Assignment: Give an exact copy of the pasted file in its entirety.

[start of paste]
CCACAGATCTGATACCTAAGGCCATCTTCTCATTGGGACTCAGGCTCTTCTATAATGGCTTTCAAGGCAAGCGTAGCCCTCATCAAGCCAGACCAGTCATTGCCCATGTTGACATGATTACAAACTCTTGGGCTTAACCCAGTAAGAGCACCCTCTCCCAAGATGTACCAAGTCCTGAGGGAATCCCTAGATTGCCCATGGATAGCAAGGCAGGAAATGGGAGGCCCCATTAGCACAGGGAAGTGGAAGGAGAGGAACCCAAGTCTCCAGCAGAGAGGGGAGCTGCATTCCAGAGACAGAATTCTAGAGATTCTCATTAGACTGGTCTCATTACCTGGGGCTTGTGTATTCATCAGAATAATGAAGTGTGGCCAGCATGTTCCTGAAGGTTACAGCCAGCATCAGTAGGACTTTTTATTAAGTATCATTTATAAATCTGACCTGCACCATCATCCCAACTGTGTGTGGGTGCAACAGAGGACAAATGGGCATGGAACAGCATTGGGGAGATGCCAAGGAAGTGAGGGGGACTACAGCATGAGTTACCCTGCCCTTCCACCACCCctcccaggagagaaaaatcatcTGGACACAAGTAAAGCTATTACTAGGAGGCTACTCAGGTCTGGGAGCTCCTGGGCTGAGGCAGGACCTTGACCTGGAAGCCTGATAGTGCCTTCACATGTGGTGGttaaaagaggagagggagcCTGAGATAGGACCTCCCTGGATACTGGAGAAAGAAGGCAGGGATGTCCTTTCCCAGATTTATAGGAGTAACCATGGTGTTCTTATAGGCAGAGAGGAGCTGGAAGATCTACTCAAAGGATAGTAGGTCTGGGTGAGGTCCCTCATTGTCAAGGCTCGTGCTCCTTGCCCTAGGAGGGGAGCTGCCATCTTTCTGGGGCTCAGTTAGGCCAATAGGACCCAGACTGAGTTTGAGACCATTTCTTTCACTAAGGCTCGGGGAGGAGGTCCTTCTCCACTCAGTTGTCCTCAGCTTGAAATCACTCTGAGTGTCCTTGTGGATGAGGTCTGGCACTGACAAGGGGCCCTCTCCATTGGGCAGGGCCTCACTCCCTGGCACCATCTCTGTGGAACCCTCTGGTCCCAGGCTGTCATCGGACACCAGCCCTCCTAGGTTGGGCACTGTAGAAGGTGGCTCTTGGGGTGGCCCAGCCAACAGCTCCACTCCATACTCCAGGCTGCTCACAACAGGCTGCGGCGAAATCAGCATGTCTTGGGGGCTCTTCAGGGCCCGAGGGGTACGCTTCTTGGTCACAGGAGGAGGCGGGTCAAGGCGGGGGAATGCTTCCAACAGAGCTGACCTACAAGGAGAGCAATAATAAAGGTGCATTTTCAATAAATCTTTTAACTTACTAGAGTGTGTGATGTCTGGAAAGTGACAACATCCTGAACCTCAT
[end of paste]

CCACAGATCTGATACCTAAGGCCATCTTCTCATTGGGACTCAGGCTCTTCTATAATGGCTTTCAAGGCAAGCGTAGCCCTCATCAAGCCAGACCAGTCATTGCCCATGTTGACATGATTACAAACTCTTGGGCTTAACCCAGTAAGAGCACCCTCTCCCAAGATGTACCAAGTCCTGAGGGAATCCCTAGATTGCCCATGGATAGCAAGGCAGGAAATGGGAGGCCCCATTAGCACAGGGAAGTGGAAGGAGAGGAACCCAAGTCTCCAGCAGAGAGGGGAGCTGCATTCCAGAGACAGAATTCTAGAGATTCTCATTAGACTGGTCTCATTACCTGGGGCTTGTGTATTCATCAGAATAATGAAGTGTGGCCAGCATGTTCCTGAAGGTTACAGCCAGCATCAGTAGGACTTTTTATTAAGTATCATTTATAAATCTGACCTGCACCATCATCCCAACTGTGTGTGGGTGCAACAGAGGACAAATGGGCATGGAACAGCATTGGGGAGATGCCAAGGAAGTGAGGGGGACTACAGCATGAGTTACCCTGCCCTTCCACCACCCctcccaggagagaaaaatcatcTGGACACAAGTAAAGCTATTACTAGGAGGCTACTCAGGTCTGGGAGCTCCTGGGCTGAGGCAGGACCTTGACCTGGAAGCCTGATAGTGCCTTCACATGTGGTGGttaaaagaggagagggagcCTGAGATAGGACCTCCCTGGATACTGGAGAAAGAAGGCAGGGATGTCCTTTCCCAGATTTATAGGAGTAACCATGGTGTTCTTATAGGCAGAGAGGAGCTGGAAGATCTACTCAAAGGATAGTAGGTCTGGGTGAGGTCCCTCATTGTCAAGGCTCGTGCTCCTTGCCCTAGGAGGGGAGCTGCCATCTTTCTGGGGCTCAGTTAGGCCAATAGGACCCAGACTGAGTTTGAGACCATTTCTTTCACTAAGGCTCGGGGAGGAGGTCCTTCTCCACTCAGTTGTCCTCAGCTTGAAATCACTCTGAGTGTCCTTGTGGATGAGGTCTGGCACTGACAAGGGGCCCTCTCCATTGGGCAGGGCCTCACTCCCTGGCACCATCTCTGTGGAACCCTCTGGTCCCAGGCTGTCATCGGACACCAGCCCTCCTAGGTTGGGCACTGTAGAAGGTGGCTCTTGGGGTGGCCCAGCCAACAGCTCCACTCCATACTCCAGGCTGCTCACAACAGGCTGCGGCGAAATCAGCATGTCTTGGGGGCTCTTCAGGGCCCGAGGGGTACGCTTCTTGGTCACAGGAGGAGGCGGGTCAAGGCGGGGGAATGCTTCCAACAGAGCTGACCTACAAGGAGAGCAATAATAAAGGTGCATTTTCAATAAATCTTTTAACTTACTAGAGTGTGTGATGTCTGGAAAGTGACAACATCCTGAACCTCAT